Meghan Muldoon is an assistant professor at the Hainan University-Arizona State University International Tourism College in Haikou, Hainan Province, China. Her areas of research interest include the intersections of tourism and poverty, postcolonialism, race, gender, Indigeneity and tourism representations and critical pedagogies. She is a past recipient of a Social Sciences and Humanities Research Council Doctoral Award and the Thomas and Ruth Rivers International Scholarship Award and is an active member of the Critical Tourism Studies network. Link to directory page.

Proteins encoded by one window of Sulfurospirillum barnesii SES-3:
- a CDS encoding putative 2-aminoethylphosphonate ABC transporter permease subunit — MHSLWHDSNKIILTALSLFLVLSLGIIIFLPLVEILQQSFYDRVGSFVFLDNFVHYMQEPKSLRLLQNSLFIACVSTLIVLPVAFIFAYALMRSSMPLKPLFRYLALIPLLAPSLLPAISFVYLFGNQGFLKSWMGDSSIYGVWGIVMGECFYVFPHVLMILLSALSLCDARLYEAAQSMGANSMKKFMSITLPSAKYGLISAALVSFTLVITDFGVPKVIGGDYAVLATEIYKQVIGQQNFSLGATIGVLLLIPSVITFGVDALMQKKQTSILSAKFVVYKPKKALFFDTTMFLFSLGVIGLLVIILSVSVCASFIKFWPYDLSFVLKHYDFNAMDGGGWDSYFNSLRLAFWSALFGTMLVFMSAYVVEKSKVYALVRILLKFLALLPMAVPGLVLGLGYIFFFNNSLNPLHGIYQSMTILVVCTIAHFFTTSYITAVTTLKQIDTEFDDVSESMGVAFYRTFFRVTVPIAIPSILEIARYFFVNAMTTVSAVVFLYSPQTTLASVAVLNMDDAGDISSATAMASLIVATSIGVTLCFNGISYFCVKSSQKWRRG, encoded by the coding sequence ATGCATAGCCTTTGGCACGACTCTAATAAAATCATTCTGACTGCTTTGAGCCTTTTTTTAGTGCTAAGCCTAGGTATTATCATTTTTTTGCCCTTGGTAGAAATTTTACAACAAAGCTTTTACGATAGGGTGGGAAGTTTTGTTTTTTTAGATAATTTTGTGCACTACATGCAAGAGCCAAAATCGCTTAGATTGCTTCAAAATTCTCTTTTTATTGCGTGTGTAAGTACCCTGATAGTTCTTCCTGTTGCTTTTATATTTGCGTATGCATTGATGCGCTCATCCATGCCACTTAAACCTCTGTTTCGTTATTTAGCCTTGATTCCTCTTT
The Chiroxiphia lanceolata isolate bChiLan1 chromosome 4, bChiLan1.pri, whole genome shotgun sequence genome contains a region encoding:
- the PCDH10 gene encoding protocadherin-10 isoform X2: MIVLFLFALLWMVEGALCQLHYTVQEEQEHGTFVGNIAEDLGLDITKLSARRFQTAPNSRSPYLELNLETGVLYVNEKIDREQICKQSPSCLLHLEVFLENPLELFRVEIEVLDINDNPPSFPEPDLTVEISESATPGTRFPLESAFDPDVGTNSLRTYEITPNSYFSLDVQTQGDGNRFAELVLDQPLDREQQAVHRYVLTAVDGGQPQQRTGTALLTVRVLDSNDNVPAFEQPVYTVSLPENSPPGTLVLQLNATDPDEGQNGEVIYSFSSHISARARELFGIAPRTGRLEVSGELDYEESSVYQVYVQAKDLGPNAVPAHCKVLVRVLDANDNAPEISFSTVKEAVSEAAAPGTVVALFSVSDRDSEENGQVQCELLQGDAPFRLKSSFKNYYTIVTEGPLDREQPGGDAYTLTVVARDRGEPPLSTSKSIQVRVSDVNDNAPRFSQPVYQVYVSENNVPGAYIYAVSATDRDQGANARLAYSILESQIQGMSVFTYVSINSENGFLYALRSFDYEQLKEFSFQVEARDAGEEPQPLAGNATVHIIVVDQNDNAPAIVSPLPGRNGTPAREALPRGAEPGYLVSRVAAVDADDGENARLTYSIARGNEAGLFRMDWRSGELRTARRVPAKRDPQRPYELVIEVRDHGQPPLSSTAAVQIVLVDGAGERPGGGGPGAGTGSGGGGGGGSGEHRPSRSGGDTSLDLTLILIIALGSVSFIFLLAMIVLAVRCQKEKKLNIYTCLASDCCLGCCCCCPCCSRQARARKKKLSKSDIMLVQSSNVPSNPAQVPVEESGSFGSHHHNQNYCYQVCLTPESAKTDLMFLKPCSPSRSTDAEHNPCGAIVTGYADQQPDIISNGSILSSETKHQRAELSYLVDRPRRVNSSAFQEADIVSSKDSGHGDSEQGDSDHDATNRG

Gyan Nyaupane is a Professor in the ASU School of Community Resources and Development. He currently serves as the Interim Dean of Research for the Watts College of Public Service and Community Solutions. He also affiliated with the ASU Julie Ann Wrigley Global Institute of Sustainability and Innovation as a Senior Sustainability Scientist. He has research interest in understanding the relationship between tourists and both the natural and cultural resources, and how tourism helps to conserve the environment and alleviate poverty. He has done extensive research on topics related to sustainable tourism, heritage tourism, protected areas, poverty, user fees, indigeneity, planning and policy. He has conducted research for many agencies, including Arizona State Parks, the USDA Forest Service and the Bureau of Land Management (BLM), tourism industry sectors, and international conservation organizations, including the World Wildlife Fund (WWF). Dr. Nyaupane was the principal researcher for the 2008-2012 and 2018-2023 Arizona Statewide Comprehensive Outdoor Recreation Plans (SCORP). His research on state-wide recreation demands, trends, benefits, and issues provided the foundation for the Arizona SCORP. He has conducted USDA Forest Service research for various projects related to carrying capacity, use patterns, recreation user fees, national visitor monitoring (NVUM) surveys, and sustainable recreation. He completed an innovative BLM research project to develop an approach to connect communities and public lands. This pilot project was conducted in Southern Utah and Northern Arizona around the Grand Staircase-Escalante National Monument. He is led the Northstar 2025 project, a BLM funded futuring project to understand various social, political, economic, technological, environmental and other factors that will impact public lands in the future. The project developed a set of plausible scenarios based on the trends and factors to understand uncertainties, stimulate new ideas, and develop resilient policies.